Judging by her demeanour when advancing to the quarter-finals of the French Open here yesterday, 6-1, 6-1, Monica Seles could have been involved in a routine match against just about anybody. Only the media seemed preoccupied that she was sharing a court with Magdalena Maleeva for the first time since Gunther Parche ended their contest in Hamburg with a kitchen knife three years ago, with Seles leading, 6-4, 4-3.
The only time Seles allowed herself a moment's recall was during the first change-over. "That was really tough," she said, "but I knew that coming into the match. I told myself, 'Just keep going and keep not thinking about it; it's just another tennis match'.''
And so it was. A nervous Maleeva already trailed 0-3 in the opening set when she created two break points, which Seles promptly saved. The Bulgarian No 13 seed was down 1-3 in the second set when a third and final opportunity came her way, Seles responding with a solid serve.
The only other point in dispute during the 53 minutes' play also occurred in that fifth game: a line call over-ruled in Seles's favour at 15-15. "I felt bad about that call," she said. "I felt like she felt that the line call decided the match, which I don't think was the case.''
Maleeva, encouraged beforehand that Seles had struggled for a set against both Naoko Sawamatsu and Sabine Appelmans in the opening rounds, acknowledged that she was outplayed.
"I knew you shouldn't pay attention to the fact that she wasn't playing well, because it's Monica Seles, and when she needs to she will rise to the occasion," Maleeva said. "She might look as if she doesn't move well, but if she gets to the ball, she can do just about anything with it, in any given moment. You have to really play out of your mind to beat her.''
Maleeva was certainly not given the impression that her opponent had an injured shoulder. Seles credited the improvement to the expertise of the WTA Tour trainers: "They have been working on it for many hours, with a lot of deep tissue work, ice and heat changes, a lot of stretches, and some strengthening work. My serve felt great today.''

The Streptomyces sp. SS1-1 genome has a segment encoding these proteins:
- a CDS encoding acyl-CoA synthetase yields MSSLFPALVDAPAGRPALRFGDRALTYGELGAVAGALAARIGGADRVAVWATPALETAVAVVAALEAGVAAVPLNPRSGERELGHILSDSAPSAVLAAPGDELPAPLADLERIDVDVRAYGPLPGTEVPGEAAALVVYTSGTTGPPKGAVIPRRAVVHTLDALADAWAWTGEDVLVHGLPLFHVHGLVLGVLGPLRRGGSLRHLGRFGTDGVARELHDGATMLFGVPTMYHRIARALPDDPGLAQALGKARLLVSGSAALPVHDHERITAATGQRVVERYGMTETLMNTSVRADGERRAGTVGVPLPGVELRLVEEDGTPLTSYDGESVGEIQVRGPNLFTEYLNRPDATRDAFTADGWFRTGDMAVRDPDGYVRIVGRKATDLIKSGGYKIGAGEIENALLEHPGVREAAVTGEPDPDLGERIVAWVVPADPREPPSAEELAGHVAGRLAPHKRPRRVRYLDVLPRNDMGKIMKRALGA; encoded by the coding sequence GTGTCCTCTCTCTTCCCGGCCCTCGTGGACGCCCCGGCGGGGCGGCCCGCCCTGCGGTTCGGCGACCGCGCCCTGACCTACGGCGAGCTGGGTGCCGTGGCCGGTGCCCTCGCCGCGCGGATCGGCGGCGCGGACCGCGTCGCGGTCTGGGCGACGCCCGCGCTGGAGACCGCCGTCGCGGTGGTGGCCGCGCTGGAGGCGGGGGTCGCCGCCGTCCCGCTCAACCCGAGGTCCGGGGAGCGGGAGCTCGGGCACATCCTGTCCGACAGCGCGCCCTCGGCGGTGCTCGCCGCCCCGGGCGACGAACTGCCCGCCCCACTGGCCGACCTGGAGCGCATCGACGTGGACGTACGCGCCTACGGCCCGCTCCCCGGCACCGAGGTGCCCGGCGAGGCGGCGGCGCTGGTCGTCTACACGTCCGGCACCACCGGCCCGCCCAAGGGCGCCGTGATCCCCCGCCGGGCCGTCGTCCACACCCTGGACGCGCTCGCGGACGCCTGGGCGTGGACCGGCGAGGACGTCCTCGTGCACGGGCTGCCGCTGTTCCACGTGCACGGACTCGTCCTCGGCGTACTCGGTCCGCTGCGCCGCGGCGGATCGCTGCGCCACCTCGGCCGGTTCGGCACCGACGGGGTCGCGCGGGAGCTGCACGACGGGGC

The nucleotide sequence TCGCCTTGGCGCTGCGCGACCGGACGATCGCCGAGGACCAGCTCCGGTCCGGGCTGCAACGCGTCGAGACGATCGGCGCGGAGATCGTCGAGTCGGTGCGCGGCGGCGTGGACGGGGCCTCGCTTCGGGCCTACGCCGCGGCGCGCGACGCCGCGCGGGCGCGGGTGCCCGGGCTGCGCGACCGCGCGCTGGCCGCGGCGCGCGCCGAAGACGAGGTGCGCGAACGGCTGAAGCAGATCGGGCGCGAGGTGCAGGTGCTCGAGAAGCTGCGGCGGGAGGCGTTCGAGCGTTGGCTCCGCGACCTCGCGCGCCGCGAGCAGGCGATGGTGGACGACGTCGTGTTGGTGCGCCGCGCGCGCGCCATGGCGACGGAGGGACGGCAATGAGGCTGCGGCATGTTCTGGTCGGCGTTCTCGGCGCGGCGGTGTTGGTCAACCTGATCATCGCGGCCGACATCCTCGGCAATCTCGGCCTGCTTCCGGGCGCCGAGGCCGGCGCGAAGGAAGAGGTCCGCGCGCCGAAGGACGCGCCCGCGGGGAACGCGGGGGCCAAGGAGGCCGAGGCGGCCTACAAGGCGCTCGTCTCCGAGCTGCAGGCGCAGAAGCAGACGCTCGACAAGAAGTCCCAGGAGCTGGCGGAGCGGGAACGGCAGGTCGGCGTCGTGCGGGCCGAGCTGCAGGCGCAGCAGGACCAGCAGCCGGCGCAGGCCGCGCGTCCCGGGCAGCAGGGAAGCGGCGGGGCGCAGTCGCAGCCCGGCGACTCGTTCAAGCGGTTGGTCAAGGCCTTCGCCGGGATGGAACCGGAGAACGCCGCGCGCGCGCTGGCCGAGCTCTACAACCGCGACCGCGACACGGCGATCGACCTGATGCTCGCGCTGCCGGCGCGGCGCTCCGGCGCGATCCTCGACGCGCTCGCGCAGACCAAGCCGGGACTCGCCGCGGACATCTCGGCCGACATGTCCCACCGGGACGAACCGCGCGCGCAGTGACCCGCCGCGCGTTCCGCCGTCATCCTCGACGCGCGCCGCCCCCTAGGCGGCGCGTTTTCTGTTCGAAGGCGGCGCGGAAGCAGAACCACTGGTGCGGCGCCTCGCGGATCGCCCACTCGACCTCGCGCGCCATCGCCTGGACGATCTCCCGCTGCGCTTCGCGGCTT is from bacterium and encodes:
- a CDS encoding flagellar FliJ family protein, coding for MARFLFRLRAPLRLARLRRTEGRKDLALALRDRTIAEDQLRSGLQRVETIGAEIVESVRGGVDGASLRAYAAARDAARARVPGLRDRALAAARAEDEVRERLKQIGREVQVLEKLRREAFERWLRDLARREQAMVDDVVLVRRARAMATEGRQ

Seles will anticipate a more difficult time against Jana Novotna, the Czech 10th seed, in tomorrow's quarter-finals. Novotna, who defeated Romania's Irina Spirlea, 6-1, 7-5, was the first opponent to test Seles on her comeback last year, holding two set points in the opening set of their quarter-final at the United States Open. Seles saved the first with a fierce forehand return and the second with a winning volley.
Steffi Graf, co-seeded No 1 with Seles, advanced to the last eight with a straight sets victory against Mary-Joe Fernandez. So what's new? Graf has won all 15 of their matches. On this occasion, however, the American showed glimpses of the determination which enabled her to push Graf to three sets in the 1993 final.
Having lost the opening set, 6-1, Fernandez contrived to raise the level of her performance sufficiently to lead 2-1 and 30-0 with Graf serving in the second set when rain delayed matters for 93 minutes. She broke to love when Graf served for the match at 5-4, then further surprised the defending champion by taking the first four points of a tie-break.
Although Graf re-asserted her authority, she continued to have to rally long and hard, winning the shoot-out, 9-7, on her fourth match point. She will now play the fifth seeded Iva Majoli, having not dropped a set in five matches against the 18-year-old Croatian.
Anke Huber, the runner-up to Seles at the Australian Open in January, failed to make her No 6 seeding, losing to the 22-year-old Karina Habsudova, of Slovakia, 7-5, 6-3. Lindsay Davenport beat Kimiko Date, 3-6, 6-4, 7- 6.
In the men's quarter-finals, Pete Sampras will renew his rivalry with Jim Courier, the No 7 seed. Although Sampras, the world No 1, has won all but three of 17 previous matches against Courier, the fact is that they have only met once before on a clay court. That was in the last eight here in 1994, Courier winning in four sets.
Yesterday he defeated Wayne Ferreira, 4-6, 6-1, 6-3, 6-3. The South African 10th seed was hampered by a strained stomach muscle. Sampras minimised the threat from Scott Draper, an unseeded Australian, by winning 6-4, 7-5, 6-2, in an hour and 50 minutes, something of a sprint after consecutive five-setters.
Yevgeny Kafelnikov, who defeated Francisco Clavet, 6-4, 6-3, 6-3, raised his racket to protect his face on match point and contrived a winning lob. The Russian sixth seed, yet to drop a set, plays Richard Krajicek, the No 13 seed, who beat Jonas Bjorkman of Sweden in straight sets.
Swedish hopes rest with Stefan Edberg, who faces Marc Rosset, the Swiss Olympic champion, after a spectacular victory against Michael Chang on Saturday.
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